Maggie Thatcher’s Education Legacy

Education, History, Learning, Learning Performance, Politics, Study Skills

Maggie Thatcher’s political career divided the nation, like marmite – you either love it or hate it. Some of her policies were controversial and her handling of the 1984 – 85 miner’s strike still causes heated debates even now, some thirty years later.

Yet, whatever side of the fence you are on, there is no denying that this woman had a significant impact on our country, the world and its’ development. She went to war in Argentina. She was pivotal in collapse of the Soviet Union and communism. She was a revolutionary figure for women’s power. She was the Iron Lady.

While all this was going on, Thatcher also shaped our modern – day education system. Her Great Education Reform Bill aka GERBIL (brilliant abbreviation!)  in 1988 was responsible for establishing Ofsted and a regular cycle of school inspections. It also allowed schools to opt out of local education authority and gave Headteachers control of their own budgets.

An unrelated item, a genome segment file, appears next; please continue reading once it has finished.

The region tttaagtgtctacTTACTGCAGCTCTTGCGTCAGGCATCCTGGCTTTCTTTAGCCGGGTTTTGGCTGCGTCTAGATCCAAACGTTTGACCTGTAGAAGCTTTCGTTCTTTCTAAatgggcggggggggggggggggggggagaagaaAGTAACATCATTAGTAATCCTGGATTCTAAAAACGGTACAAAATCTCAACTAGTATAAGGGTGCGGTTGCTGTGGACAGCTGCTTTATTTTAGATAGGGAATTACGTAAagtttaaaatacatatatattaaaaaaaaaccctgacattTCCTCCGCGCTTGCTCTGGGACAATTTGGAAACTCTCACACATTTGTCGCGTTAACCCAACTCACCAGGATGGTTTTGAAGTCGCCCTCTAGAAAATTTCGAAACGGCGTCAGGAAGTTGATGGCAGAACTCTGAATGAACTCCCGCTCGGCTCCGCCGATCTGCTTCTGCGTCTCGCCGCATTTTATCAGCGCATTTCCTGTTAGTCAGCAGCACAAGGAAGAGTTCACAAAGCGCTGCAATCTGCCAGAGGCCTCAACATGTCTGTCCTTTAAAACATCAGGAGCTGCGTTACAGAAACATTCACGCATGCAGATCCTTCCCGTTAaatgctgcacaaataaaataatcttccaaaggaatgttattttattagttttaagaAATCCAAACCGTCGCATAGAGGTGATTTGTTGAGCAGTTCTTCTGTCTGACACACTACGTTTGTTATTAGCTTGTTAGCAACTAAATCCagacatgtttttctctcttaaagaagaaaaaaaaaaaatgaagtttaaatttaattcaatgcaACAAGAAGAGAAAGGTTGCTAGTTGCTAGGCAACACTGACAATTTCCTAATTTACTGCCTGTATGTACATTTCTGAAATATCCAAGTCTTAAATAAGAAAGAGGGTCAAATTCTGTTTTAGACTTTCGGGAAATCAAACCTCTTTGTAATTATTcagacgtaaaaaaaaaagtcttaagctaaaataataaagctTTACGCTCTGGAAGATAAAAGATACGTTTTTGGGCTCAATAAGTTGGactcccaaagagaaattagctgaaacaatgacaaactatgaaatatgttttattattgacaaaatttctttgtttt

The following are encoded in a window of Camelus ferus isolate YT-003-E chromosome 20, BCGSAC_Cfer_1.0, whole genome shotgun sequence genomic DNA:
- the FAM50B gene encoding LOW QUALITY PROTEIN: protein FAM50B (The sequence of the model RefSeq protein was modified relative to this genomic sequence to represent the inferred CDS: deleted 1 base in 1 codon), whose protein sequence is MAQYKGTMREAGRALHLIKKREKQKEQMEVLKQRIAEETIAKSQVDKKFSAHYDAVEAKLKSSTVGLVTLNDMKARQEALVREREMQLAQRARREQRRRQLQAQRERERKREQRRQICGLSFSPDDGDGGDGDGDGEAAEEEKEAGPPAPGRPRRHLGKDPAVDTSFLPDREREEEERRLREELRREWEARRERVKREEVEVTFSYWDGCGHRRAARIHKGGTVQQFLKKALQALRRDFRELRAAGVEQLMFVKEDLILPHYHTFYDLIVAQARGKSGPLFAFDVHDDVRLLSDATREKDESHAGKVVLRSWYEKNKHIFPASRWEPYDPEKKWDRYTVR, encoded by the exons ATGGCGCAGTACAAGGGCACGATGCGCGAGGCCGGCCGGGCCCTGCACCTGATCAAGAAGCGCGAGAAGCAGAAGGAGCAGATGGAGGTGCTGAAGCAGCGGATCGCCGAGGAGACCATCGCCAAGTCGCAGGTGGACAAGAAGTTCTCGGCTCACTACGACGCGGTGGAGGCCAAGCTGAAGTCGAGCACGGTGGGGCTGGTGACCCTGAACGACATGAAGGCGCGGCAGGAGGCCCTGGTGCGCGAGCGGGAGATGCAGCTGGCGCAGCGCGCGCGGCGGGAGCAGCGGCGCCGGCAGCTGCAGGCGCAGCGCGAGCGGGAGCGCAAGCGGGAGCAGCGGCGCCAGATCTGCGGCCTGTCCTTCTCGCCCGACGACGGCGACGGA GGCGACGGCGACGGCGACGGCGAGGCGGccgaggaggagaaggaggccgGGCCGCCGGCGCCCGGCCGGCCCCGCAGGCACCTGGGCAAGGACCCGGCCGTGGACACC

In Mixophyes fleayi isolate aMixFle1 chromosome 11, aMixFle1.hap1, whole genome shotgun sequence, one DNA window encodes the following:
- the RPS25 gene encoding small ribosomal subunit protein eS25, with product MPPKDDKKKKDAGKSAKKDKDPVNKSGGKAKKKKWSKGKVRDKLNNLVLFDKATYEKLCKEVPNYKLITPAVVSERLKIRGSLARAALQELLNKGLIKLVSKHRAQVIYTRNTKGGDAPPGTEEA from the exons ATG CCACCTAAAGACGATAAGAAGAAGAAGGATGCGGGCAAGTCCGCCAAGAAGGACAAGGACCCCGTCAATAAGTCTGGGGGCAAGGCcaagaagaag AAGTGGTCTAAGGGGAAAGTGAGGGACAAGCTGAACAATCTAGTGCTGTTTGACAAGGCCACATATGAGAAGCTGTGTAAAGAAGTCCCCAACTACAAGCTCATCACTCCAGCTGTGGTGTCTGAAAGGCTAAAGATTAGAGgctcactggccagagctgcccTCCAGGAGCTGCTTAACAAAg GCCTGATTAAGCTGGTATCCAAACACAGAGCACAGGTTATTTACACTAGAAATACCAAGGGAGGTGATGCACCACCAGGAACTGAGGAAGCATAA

Terence Kealey, vice-chancellor of the University of Buckingham, praised Thatcher’s policies for transforming the UK’s higher education sector, with its commitment to research. Foreign students also, have her to thank for the introduction of full tuition fees for international students.

On the other hand, people like Professor Brown, who worked with Thatcher as a civil servant in the Cabinet Office from 1980 to 1982, said “the general drift of her policies were not helpful.” Not to mention, she was labeled as the ‘Milk Snatcher’ for her decision to axe free school milk for seven to 11-year-olds. Ouch.

You see – it is just like marmite. Love it or hate it. Love her or hate her? That is going to be a hot – topic for a long time to come.

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